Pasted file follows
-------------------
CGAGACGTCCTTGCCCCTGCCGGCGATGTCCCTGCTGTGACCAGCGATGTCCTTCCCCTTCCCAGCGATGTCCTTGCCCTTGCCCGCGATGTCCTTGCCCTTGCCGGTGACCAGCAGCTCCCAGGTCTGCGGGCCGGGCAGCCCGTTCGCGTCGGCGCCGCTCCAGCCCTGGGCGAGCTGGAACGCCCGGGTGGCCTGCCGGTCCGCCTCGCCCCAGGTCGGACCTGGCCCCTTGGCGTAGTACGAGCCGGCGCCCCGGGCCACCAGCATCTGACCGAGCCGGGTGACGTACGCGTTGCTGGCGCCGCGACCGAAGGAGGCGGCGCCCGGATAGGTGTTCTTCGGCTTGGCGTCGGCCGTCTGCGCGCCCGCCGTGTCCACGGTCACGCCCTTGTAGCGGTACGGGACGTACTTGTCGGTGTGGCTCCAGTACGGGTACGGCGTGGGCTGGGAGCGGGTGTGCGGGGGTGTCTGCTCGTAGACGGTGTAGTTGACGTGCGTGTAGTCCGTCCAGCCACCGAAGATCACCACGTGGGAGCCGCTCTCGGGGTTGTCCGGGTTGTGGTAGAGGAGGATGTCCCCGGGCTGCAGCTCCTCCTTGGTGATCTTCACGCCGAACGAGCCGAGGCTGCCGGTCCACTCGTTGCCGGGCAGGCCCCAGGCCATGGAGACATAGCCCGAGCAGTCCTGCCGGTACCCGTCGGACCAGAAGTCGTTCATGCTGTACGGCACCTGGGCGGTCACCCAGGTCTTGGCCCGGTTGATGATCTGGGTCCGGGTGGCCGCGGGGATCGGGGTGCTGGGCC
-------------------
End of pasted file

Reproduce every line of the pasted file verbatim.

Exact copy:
CGAGACGTCCTTGCCCCTGCCGGCGATGTCCCTGCTGTGACCAGCGATGTCCTTCCCCTTCCCAGCGATGTCCTTGCCCTTGCCCGCGATGTCCTTGCCCTTGCCGGTGACCAGCAGCTCCCAGGTCTGCGGGCCGGGCAGCCCGTTCGCGTCGGCGCCGCTCCAGCCCTGGGCGAGCTGGAACGCCCGGGTGGCCTGCCGGTCCGCCTCGCCCCAGGTCGGACCTGGCCCCTTGGCGTAGTACGAGCCGGCGCCCCGGGCCACCAGCATCTGACCGAGCCGGGTGACGTACGCGTTGCTGGCGCCGCGACCGAAGGAGGCGGCGCCCGGATAGGTGTTCTTCGGCTTGGCGTCGGCCGTCTGCGCGCCCGCCGTGTCCACGGTCACGCCCTTGTAGCGGTACGGGACGTACTTGTCGGTGTGGCTCCAGTACGGGTACGGCGTGGGCTGGGAGCGGGTGTGCGGGGGTGTCTGCTCGTAGACGGTGTAGTTGACGTGCGTGTAGTCCGTCCAGCCACCGAAGATCACCACGTGGGAGCCGCTCTCGGGGTTGTCCGGGTTGTGGTAGAGGAGGATGTCCCCGGGCTGCAGCTCCTCCTTGGTGATCTTCACGCCGAACGAGCCGAGGCTGCCGGTCCACTCGTTGCCGGGCAGGCCCCAGGCCATGGAGACATAGCCCGAGCAGTCCTGCCGGTACCCGTCGGACCAGAAGTCGTTCATGCTGTACGGCACCTGGGCGGTCACCCAGGTCTTGGCCCGGTTGATGATCTGGGTCCGGGTGGCCGCGGGGATCGGGGTGCTGGGCC